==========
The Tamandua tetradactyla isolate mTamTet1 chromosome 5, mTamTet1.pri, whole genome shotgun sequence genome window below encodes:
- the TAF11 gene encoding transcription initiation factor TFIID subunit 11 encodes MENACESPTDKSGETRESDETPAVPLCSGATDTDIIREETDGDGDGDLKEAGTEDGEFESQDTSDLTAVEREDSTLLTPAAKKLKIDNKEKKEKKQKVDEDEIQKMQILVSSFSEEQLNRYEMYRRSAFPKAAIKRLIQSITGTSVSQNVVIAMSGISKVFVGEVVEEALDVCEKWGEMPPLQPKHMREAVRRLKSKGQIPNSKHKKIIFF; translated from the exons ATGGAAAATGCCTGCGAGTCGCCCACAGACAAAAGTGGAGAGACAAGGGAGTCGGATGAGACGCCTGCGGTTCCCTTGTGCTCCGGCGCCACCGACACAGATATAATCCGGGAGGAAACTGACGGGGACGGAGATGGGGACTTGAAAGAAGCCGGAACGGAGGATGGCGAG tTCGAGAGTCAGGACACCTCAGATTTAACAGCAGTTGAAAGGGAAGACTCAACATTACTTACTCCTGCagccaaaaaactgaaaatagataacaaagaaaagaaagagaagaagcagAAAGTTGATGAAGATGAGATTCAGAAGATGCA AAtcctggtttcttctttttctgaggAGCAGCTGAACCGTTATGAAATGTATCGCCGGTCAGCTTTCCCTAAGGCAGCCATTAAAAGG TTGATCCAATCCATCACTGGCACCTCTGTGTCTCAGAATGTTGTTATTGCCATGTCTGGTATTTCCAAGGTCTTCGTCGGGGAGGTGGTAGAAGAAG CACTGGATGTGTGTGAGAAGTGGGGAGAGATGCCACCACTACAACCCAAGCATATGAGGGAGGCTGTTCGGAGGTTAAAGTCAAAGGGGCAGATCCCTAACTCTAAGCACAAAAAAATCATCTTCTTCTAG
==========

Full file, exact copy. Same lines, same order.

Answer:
The Tamandua tetradactyla isolate mTamTet1 chromosome 5, mTamTet1.pri, whole genome shotgun sequence genome window below encodes:
- the TAF11 gene encoding transcription initiation factor TFIID subunit 11 encodes MENACESPTDKSGETRESDETPAVPLCSGATDTDIIREETDGDGDGDLKEAGTEDGEFESQDTSDLTAVEREDSTLLTPAAKKLKIDNKEKKEKKQKVDEDEIQKMQILVSSFSEEQLNRYEMYRRSAFPKAAIKRLIQSITGTSVSQNVVIAMSGISKVFVGEVVEEALDVCEKWGEMPPLQPKHMREAVRRLKSKGQIPNSKHKKIIFF; translated from the exons ATGGAAAATGCCTGCGAGTCGCCCACAGACAAAAGTGGAGAGACAAGGGAGTCGGATGAGACGCCTGCGGTTCCCTTGTGCTCCGGCGCCACCGACACAGATATAATCCGGGAGGAAACTGACGGGGACGGAGATGGGGACTTGAAAGAAGCCGGAACGGAGGATGGCGAG tTCGAGAGTCAGGACACCTCAGATTTAACAGCAGTTGAAAGGGAAGACTCAACATTACTTACTCCTGCagccaaaaaactgaaaatagataacaaagaaaagaaagagaagaagcagAAAGTTGATGAAGATGAGATTCAGAAGATGCA AAtcctggtttcttctttttctgaggAGCAGCTGAACCGTTATGAAATGTATCGCCGGTCAGCTTTCCCTAAGGCAGCCATTAAAAGG TTGATCCAATCCATCACTGGCACCTCTGTGTCTCAGAATGTTGTTATTGCCATGTCTGGTATTTCCAAGGTCTTCGTCGGGGAGGTGGTAGAAGAAG CACTGGATGTGTGTGAGAAGTGGGGAGAGATGCCACCACTACAACCCAAGCATATGAGGGAGGCTGTTCGGAGGTTAAAGTCAAAGGGGCAGATCCCTAACTCTAAGCACAAAAAAATCATCTTCTTCTAG